This week, the Ann Arbor Art Fairs will descend upon the city like a giant rabbit descending on Burton Tower. At least, that’s the image that featured artist Mark Traughber created for the official poster of the 51st annual Ann Arbor Street Art Fair.

Traughber’s design for the poster combines the artist’s two favorite techniques – drawing and mixed media. And the lovable stuffed bunny hovering over the carillon has personal significance for Traughber.

“The image of the rabbit … is an image I’ve used frequently in my artwork,” Traughber said in an interview with the Daily. “The actual rabbit is a doll I’ve had since I was a little kid, so he kind of pops up in a lot of my work. I was looking for something that was representative of my work and my style.”

Traughber originally hails from Kentucky, where he grew up on a farm. After studying art and sociology at Western Kentucky University and East Carolina University, the artist moved to Pittsburgh, his home base for the past five years.

Much of Traughber’s work consists of drawings, a medium which he refers to as his “first love.” The artist said that although he enjoys experimenting with new techniques, he has always returned to his drawings, many of which can be viewed on his website. One set of charcoal drawings depicts stark, long-limbed figures in the style of Egon Schiele and Lucian Freud, two artists that Traughber points to as his inspirations.

Traughber also employs his drawing technique in a somewhat more playful manner in a series of charcoal and watercolor sketches of a sock monkey. The series began as a drawing exercise in which Traughber would throw the monkey on the floor and draw it in whatever position it landed.

In addition to drawing, Traughber also favors mixed media, a broad term for art that uses more than one medium in the same piece. For Traughber, this includes combinations of spray paint, collage and transfers that meld various other techniques.

Traughber’s mixed media works range from slightly enigmatic to downright humorous. For example, in “August 26, 2008,” an apron-wearing woman is surrounded by a swirl of white paint that has completely enveloped her head. In another mixed media work, titled “May 24, 2008,” a faceless doctor holds up a bowl of what looks like afterbirth. Next to the doctor is a caption that reads, “EAT IT LIKE CANDY!”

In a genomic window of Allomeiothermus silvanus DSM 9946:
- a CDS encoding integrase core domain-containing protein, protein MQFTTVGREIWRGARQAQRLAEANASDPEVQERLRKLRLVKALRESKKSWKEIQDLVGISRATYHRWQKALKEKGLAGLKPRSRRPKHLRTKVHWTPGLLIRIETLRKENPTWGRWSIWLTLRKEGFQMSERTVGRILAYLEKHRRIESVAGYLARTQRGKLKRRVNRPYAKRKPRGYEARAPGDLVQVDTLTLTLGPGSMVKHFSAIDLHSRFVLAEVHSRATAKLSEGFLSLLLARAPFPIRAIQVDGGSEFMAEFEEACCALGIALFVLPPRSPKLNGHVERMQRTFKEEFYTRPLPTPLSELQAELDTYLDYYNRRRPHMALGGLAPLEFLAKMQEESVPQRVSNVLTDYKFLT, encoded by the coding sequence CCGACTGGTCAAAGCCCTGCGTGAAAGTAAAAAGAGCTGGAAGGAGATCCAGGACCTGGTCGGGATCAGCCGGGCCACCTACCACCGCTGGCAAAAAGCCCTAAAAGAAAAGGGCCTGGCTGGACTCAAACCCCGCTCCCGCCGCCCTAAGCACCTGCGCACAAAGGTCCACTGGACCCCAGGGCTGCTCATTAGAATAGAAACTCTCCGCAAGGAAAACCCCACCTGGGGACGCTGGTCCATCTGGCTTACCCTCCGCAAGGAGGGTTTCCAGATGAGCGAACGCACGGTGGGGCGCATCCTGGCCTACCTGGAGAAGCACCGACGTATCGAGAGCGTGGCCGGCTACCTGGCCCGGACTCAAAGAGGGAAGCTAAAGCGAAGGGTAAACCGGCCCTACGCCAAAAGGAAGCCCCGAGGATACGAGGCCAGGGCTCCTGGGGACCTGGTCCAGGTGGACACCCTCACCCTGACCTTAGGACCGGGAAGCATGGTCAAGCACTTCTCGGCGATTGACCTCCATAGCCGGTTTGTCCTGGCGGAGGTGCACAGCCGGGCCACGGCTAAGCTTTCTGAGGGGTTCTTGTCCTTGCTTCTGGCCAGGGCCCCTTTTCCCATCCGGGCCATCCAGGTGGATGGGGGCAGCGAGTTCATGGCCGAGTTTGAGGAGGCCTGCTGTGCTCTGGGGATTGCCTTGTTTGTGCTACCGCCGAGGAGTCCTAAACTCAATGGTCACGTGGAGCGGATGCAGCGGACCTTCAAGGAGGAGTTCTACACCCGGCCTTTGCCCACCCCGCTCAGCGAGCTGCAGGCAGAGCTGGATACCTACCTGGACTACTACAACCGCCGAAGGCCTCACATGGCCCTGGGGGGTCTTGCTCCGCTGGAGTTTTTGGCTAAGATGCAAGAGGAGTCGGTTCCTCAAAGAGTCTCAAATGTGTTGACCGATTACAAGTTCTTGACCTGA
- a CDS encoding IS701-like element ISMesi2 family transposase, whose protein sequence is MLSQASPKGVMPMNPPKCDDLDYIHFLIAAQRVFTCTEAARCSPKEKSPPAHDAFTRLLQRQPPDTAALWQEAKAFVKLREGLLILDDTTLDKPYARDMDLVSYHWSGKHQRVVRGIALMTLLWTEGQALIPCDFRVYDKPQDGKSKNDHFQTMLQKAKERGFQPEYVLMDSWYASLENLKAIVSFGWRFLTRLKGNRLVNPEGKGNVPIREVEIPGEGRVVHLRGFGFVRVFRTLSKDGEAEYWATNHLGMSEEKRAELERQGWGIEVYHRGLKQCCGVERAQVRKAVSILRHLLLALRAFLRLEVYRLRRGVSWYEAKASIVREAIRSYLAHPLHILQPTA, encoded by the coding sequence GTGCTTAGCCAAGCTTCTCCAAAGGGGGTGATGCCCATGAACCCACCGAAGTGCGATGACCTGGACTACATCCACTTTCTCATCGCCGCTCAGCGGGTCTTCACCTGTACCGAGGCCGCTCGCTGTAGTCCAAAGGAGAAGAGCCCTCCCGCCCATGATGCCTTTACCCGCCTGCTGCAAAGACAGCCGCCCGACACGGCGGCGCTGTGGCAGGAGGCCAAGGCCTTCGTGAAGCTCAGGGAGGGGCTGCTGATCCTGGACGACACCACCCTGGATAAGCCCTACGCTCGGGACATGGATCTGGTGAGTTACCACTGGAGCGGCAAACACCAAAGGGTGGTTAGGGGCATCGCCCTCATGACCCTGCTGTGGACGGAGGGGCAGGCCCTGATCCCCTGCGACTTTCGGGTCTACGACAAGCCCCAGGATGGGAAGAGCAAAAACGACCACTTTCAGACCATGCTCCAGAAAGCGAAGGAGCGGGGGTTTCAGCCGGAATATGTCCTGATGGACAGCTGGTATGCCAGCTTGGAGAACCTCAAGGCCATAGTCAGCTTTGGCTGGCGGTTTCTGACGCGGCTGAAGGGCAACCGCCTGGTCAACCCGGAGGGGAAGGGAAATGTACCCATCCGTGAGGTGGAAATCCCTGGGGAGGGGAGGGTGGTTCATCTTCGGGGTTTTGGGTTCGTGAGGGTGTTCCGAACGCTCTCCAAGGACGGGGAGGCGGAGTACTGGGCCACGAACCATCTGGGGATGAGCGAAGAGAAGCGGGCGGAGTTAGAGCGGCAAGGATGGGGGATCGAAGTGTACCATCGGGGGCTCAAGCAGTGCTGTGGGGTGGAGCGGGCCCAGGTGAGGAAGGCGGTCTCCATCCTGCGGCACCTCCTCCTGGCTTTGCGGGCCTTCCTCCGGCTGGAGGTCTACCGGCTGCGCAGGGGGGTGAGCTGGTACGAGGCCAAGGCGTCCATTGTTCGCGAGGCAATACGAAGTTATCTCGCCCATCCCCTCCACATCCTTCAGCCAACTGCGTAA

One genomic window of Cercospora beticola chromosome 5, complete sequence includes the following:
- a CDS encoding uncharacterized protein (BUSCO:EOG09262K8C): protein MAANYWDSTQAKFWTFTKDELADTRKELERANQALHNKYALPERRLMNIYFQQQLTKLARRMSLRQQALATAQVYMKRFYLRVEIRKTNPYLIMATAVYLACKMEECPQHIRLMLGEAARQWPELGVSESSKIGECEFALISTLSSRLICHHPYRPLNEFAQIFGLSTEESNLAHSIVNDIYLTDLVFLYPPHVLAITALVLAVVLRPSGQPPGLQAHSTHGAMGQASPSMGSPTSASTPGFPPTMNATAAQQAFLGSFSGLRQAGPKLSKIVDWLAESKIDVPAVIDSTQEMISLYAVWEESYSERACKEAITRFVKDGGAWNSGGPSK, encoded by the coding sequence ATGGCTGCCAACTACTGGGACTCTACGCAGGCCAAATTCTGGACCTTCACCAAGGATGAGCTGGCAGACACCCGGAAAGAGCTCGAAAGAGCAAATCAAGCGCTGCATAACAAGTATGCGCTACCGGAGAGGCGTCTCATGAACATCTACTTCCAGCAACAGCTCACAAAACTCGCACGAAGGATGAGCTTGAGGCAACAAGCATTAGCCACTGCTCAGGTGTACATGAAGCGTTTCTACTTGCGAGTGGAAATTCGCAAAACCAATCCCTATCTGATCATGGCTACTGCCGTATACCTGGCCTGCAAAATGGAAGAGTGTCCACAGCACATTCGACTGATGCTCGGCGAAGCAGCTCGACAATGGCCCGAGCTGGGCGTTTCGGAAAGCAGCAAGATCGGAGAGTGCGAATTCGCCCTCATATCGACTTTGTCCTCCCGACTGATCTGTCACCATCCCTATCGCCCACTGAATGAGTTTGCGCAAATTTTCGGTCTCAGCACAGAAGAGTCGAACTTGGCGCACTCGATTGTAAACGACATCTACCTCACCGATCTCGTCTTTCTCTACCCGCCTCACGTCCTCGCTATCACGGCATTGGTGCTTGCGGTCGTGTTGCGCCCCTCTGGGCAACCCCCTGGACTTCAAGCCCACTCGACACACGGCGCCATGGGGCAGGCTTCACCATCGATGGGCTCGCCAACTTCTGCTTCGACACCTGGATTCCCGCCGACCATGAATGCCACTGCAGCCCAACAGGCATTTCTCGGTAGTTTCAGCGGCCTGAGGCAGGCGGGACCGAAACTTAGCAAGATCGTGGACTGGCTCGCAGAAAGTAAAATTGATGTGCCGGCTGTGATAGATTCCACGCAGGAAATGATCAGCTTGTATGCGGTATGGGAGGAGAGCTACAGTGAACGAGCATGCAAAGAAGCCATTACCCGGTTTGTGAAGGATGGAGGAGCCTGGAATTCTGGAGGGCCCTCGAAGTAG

Although Traughber’s artwork can be thought-provoking, he asserts that he has no agenda or hidden meaning in mind during his creative process.

“When I’m starting out (a) work, I don’t really know what it’s going to become or what it’s going to end up being or saying,” he said. “It’s kind of a discovery process for me, which is a huge part of the enjoyment.

“But there’s never any kind of message that I’m trying to convey. At times I’ve thought about that, and the work always ends up terrible … I’ve found that it’s better to approach (an art piece) with an open mind and let it become what it becomes.”

However, Traughber said that there are certain themes he has repeatedly explored in recent works.

“I’m very interested in the idea of personal identity,” he said, “finding what is truly ourselves, and what makes us happy, and what’s good and natural to us versus what we’re fed about what we should be.”

Traughber has expressed this idea in works related to spam and junk e-mail as well as advertising. Living in Andy Warhol’s hometown of Pittsburgh, Traughber admits that that artist’s work has had its effect on his Pop Art-style pieces. For example, in Traughber’s Warhol-esque work “Most Reliable Start,” a lawnmower advertisement is repeated 36 times.

This will be Traughber’s fourth year in the Ann Arbor Street Art Fair, The Original, and he has high praise for this fair – the first of Ann Arbor’s four Art Fairs.

“I do several art fairs in a year and the ‘Ann Arbor Street Fair, The Original’ section is as high quality of work as I find at any other art fair,” he said. “When you get a really good crowd there, it’s nice to interact with people who are looking at your artwork.”

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